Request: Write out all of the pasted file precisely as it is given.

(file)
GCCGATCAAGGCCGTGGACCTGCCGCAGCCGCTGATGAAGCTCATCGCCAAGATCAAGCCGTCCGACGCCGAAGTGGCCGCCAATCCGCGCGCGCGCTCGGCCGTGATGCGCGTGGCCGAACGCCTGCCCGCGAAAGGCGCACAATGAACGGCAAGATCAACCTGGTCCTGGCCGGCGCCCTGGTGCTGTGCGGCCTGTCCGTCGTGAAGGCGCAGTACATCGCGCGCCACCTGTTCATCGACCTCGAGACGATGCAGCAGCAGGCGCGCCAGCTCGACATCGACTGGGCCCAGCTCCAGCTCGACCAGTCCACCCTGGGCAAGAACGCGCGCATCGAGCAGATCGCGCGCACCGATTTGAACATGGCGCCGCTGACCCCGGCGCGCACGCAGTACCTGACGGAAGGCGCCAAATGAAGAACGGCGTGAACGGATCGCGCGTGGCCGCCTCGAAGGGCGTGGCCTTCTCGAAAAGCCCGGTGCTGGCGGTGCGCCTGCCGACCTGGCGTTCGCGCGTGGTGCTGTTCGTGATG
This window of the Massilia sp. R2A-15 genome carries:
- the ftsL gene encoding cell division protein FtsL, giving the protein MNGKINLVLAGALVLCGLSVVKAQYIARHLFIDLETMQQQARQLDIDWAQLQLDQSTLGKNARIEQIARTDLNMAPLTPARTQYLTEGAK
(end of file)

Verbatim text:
GCCGATCAAGGCCGTGGACCTGCCGCAGCCGCTGATGAAGCTCATCGCCAAGATCAAGCCGTCCGACGCCGAAGTGGCCGCCAATCCGCGCGCGCGCTCGGCCGTGATGCGCGTGGCCGAACGCCTGCCCGCGAAAGGCGCACAATGAACGGCAAGATCAACCTGGTCCTGGCCGGCGCCCTGGTGCTGTGCGGCCTGTCCGTCGTGAAGGCGCAGTACATCGCGCGCCACCTGTTCATCGACCTCGAGACGATGCAGCAGCAGGCGCGCCAGCTCGACATCGACTGGGCCCAGCTCCAGCTCGACCAGTCCACCCTGGGCAAGAACGCGCGCATCGAGCAGATCGCGCGCACCGATTTGAACATGGCGCCGCTGACCCCGGCGCGCACGCAGTACCTGACGGAAGGCGCCAAATGAAGAACGGCGTGAACGGATCGCGCGTGGCCGCCTCGAAGGGCGTGGCCTTCTCGAAAAGCCCGGTGCTGGCGGTGCGCCTGCCGACCTGGCGTTCGCGCGTGGTGCTGTTCGTGATG
This window of the Massilia sp. R2A-15 genome carries:
- the ftsL gene encoding cell division protein FtsL, giving the protein MNGKINLVLAGALVLCGLSVVKAQYIARHLFIDLETMQQQARQLDIDWAQLQLDQSTLGKNARIEQIARTDLNMAPLTPARTQYLTEGAK